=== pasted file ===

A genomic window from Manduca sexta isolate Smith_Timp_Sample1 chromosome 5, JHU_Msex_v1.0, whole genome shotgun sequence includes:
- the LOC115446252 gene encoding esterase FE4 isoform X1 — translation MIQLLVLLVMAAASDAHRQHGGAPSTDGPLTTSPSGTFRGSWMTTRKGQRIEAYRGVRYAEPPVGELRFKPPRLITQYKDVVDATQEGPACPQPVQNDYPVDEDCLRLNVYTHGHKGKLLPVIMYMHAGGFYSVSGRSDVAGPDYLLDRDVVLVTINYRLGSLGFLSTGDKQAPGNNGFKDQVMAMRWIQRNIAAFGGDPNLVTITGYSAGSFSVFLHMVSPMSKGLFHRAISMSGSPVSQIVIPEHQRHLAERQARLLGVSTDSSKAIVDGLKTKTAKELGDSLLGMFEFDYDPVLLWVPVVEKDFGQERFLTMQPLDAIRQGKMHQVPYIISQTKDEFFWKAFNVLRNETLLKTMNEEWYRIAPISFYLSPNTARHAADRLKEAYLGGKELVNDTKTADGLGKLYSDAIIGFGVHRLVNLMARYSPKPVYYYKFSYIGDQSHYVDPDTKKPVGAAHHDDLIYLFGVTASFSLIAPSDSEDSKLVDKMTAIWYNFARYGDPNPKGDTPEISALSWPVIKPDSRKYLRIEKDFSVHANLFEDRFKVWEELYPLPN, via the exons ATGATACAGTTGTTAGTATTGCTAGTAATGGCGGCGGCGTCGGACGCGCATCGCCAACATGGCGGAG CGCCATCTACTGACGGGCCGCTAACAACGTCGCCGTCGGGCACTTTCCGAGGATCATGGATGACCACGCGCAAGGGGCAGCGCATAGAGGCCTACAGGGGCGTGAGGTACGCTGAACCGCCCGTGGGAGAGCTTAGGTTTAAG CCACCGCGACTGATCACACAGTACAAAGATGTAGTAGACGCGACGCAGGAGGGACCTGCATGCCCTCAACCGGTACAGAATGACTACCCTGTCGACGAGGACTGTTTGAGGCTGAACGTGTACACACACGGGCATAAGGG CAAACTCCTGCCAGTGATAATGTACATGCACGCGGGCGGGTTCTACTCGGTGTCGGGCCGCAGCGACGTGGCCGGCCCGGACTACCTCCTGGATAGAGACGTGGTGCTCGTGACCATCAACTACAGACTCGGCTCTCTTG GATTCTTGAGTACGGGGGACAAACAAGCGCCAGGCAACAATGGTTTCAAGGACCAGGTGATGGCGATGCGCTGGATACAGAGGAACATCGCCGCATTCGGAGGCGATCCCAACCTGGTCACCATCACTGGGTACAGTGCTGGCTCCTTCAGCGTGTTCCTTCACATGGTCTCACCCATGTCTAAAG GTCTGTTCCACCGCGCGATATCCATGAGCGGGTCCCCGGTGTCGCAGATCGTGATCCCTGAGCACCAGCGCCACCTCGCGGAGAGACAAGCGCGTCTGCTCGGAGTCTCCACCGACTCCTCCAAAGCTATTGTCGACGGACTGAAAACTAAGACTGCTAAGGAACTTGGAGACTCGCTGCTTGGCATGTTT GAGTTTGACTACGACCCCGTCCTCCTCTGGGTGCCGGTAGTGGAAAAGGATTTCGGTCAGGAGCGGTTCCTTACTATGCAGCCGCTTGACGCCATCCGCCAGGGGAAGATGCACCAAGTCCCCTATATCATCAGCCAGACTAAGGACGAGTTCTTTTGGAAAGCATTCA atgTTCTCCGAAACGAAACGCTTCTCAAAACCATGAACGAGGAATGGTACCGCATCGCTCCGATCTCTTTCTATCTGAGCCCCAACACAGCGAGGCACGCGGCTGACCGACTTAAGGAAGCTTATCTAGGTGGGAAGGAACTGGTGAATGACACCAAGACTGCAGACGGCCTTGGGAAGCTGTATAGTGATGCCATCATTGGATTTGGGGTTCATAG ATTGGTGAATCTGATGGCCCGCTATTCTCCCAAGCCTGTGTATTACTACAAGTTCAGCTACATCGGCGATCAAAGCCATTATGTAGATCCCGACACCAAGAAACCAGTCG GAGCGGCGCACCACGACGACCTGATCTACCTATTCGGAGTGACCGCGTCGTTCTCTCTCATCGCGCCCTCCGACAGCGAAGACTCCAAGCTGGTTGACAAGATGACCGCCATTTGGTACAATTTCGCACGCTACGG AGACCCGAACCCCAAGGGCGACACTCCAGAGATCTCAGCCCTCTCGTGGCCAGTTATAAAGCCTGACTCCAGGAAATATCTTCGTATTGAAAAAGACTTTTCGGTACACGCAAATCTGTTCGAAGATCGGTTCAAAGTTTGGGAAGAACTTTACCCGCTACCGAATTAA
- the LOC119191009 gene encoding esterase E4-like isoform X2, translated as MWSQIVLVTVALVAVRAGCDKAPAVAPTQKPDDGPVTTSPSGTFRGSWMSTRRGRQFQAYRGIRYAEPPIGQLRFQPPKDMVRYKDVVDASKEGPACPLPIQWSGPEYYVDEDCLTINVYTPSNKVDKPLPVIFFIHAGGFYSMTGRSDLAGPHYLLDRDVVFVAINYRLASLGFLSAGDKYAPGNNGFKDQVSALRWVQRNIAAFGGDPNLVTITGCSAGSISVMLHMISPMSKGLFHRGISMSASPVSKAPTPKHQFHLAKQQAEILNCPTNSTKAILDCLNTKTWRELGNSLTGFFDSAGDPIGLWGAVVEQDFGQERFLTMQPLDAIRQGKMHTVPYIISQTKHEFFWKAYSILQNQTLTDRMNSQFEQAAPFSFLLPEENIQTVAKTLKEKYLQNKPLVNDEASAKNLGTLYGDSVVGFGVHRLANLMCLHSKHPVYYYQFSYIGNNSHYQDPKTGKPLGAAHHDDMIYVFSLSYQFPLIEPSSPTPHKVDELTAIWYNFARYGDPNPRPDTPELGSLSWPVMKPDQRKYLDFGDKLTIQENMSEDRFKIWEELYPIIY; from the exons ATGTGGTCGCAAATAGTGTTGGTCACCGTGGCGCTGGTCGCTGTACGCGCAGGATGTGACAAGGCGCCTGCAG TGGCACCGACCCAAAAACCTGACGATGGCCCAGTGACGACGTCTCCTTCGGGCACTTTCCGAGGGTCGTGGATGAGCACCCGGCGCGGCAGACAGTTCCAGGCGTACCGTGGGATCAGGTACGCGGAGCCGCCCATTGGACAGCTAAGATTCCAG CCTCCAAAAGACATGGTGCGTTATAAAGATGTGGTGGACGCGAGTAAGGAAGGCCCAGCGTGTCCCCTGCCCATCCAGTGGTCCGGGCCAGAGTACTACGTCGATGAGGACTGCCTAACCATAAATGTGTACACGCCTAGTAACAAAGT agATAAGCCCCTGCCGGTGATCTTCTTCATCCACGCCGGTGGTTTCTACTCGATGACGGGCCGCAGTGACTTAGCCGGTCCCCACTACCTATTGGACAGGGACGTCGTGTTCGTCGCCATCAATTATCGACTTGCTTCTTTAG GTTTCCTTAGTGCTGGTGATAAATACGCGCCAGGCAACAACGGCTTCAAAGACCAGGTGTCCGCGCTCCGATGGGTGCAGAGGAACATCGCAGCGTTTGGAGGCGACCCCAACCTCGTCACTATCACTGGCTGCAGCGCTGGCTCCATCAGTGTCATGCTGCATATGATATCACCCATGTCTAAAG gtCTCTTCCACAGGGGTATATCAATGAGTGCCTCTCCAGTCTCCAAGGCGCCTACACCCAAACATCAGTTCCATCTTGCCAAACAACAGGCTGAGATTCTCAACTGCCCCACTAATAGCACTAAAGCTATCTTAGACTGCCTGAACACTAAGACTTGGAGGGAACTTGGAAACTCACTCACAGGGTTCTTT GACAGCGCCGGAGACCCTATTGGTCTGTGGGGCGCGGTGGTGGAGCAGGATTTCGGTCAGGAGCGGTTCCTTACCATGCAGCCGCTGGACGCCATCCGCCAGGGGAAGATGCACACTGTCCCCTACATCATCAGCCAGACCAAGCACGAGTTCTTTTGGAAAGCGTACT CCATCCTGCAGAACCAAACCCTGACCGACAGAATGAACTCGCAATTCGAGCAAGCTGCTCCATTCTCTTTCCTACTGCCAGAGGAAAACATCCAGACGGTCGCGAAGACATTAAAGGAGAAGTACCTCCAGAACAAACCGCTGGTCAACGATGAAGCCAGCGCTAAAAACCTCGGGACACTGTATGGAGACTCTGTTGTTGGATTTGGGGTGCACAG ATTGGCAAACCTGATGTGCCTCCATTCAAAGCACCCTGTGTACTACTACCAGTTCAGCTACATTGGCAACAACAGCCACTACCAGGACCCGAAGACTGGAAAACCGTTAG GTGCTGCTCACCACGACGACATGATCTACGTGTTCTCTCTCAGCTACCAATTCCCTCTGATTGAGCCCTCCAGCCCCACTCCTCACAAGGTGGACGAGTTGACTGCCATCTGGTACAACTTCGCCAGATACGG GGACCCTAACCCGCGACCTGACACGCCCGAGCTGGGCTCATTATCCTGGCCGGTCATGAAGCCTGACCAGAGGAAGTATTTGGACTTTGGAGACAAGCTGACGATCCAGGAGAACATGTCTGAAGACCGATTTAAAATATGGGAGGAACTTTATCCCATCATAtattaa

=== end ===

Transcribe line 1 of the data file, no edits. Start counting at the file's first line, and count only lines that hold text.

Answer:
A genomic window from Manduca sexta isolate Smith_Timp_Sample1 chromosome 5, JHU_Msex_v1.0, whole genome shotgun sequence includes: